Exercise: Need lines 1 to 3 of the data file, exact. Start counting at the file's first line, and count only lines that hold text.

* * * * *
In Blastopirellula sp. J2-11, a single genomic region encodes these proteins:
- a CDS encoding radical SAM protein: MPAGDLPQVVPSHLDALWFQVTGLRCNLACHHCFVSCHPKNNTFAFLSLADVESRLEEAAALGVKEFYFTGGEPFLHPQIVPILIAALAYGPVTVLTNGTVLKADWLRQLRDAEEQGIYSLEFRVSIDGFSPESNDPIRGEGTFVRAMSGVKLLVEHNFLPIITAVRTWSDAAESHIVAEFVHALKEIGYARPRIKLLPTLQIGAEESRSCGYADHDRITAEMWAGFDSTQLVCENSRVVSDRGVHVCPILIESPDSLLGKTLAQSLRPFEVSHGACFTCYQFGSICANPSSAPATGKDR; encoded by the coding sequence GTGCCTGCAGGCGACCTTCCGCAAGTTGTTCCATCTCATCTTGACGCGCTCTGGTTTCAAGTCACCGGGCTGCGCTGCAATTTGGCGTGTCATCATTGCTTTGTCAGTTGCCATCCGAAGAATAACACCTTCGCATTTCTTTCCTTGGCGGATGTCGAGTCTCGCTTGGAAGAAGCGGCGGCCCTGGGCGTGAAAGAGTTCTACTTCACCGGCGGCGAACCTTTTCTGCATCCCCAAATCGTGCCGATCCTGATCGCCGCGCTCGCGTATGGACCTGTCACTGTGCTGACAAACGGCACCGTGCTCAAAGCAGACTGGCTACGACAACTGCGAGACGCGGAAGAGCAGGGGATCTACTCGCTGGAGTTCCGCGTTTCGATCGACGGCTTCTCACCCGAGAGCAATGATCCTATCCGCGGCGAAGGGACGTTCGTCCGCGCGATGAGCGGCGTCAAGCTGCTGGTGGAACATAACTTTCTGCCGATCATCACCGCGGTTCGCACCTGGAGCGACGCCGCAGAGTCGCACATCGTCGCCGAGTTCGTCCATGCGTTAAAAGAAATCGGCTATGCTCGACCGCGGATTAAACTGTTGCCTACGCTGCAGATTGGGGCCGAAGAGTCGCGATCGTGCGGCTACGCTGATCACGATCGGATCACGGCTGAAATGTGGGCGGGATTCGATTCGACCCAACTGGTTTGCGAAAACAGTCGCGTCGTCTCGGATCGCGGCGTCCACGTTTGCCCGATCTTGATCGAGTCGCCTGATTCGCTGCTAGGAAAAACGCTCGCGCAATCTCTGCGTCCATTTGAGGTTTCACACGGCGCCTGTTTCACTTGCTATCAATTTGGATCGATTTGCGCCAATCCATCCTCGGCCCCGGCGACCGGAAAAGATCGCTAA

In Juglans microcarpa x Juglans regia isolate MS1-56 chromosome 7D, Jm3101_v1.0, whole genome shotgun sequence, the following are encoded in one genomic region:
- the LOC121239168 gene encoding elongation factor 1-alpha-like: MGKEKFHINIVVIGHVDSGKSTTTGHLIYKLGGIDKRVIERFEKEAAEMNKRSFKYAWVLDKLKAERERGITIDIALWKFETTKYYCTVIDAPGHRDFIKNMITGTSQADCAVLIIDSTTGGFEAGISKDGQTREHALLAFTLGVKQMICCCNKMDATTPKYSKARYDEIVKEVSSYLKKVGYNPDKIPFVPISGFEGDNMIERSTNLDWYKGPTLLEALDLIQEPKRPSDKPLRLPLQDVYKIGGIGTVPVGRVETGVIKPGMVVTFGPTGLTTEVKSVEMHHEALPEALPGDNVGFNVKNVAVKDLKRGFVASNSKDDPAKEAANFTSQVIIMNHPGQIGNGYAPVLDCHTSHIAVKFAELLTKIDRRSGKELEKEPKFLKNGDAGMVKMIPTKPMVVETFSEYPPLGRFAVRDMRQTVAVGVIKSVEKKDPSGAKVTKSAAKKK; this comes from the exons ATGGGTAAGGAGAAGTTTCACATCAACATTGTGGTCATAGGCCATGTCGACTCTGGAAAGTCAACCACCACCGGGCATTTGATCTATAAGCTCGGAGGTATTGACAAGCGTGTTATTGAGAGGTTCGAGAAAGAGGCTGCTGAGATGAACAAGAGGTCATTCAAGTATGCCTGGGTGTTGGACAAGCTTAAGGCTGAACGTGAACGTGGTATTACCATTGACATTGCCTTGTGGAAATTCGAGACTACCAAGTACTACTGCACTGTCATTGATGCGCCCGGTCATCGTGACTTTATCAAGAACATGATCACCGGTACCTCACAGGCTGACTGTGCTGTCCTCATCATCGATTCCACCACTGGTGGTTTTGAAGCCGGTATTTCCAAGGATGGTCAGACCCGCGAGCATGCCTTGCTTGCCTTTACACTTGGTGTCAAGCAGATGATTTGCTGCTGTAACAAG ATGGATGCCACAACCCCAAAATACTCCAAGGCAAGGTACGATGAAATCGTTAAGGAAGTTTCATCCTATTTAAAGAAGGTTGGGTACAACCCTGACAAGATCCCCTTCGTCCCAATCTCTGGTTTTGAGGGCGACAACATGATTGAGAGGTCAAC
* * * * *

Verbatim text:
In Blastopirellula sp. J2-11, a single genomic region encodes these proteins:
- a CDS encoding radical SAM protein: MPAGDLPQVVPSHLDALWFQVTGLRCNLACHHCFVSCHPKNNTFAFLSLADVESRLEEAAALGVKEFYFTGGEPFLHPQIVPILIAALAYGPVTVLTNGTVLKADWLRQLRDAEEQGIYSLEFRVSIDGFSPESNDPIRGEGTFVRAMSGVKLLVEHNFLPIITAVRTWSDAAESHIVAEFVHALKEIGYARPRIKLLPTLQIGAEESRSCGYADHDRITAEMWAGFDSTQLVCENSRVVSDRGVHVCPILIESPDSLLGKTLAQSLRPFEVSHGACFTCYQFGSICANPSSAPATGKDR; encoded by the coding sequence GTGCCTGCAGGCGACCTTCCGCAAGTTGTTCCATCTCATCTTGACGCGCTCTGGTTTCAAGTCACCGGGCTGCGCTGCAATTTGGCGTGTCATCATTGCTTTGTCAGTTGCCATCCGAAGAATAACACCTTCGCATTTCTTTCCTTGGCGGATGTCGAGTCTCGCTTGGAAGAAGCGGCGGCCCTGGGCGTGAAAGAGTTCTACTTCACCGGCGGCGAACCTTTTCTGCATCCCCAAATCGTGCCGATCCTGATCGCCGCGCTCGCGTATGGACCTGTCACTGTGCTGACAAACGGCACCGTGCTCAAAGCAGACTGGCTACGACAACTGCGAGACGCGGAAGAGCAGGGGATCTACTCGCTGGAGTTCCGCGTTTCGATCGACGGCTTCTCACCCGAGAGCAATGATCCTATCCGCGGCGAAGGGACGTTCGTCCGCGCGATGAGCGGCGTCAAGCTGCTGGTGGAACATAACTTTCTGCCGATCATCACCGCGGTTCGCACCTGGAGCGACGCCGCAGAGTCGCACATCGTCGCCGAGTTCGTCCATGCGTTAAAAGAAATCGGCTATGCTCGACCGCGGATTAAACTGTTGCCTACGCTGCAGATTGGGGCCGAAGAGTCGCGATCGTGCGGCTACGCTGATCACGATCGGATCACGGCTGAAATGTGGGCGGGATTCGATTCGACCCAACTGGTTTGCGAAAACAGTCGCGTCGTCTCGGATCGCGGCGTCCACGTTTGCCCGATCTTGATCGAGTCGCCTGATTCGCTGCTAGGAAAAACGCTCGCGCAATCTCTGCGTCCATTTGAGGTTTCACACGGCGCCTGTTTCACTTGCTATCAATTTGGATCGATTTGCGCCAATCCATCCTCGGCCCCGGCGACCGGAAAAGATCGCTAA

In Juglans microcarpa x Juglans regia isolate MS1-56 chromosome 7D, Jm3101_v1.0, whole genome shotgun sequence, the following are encoded in one genomic region: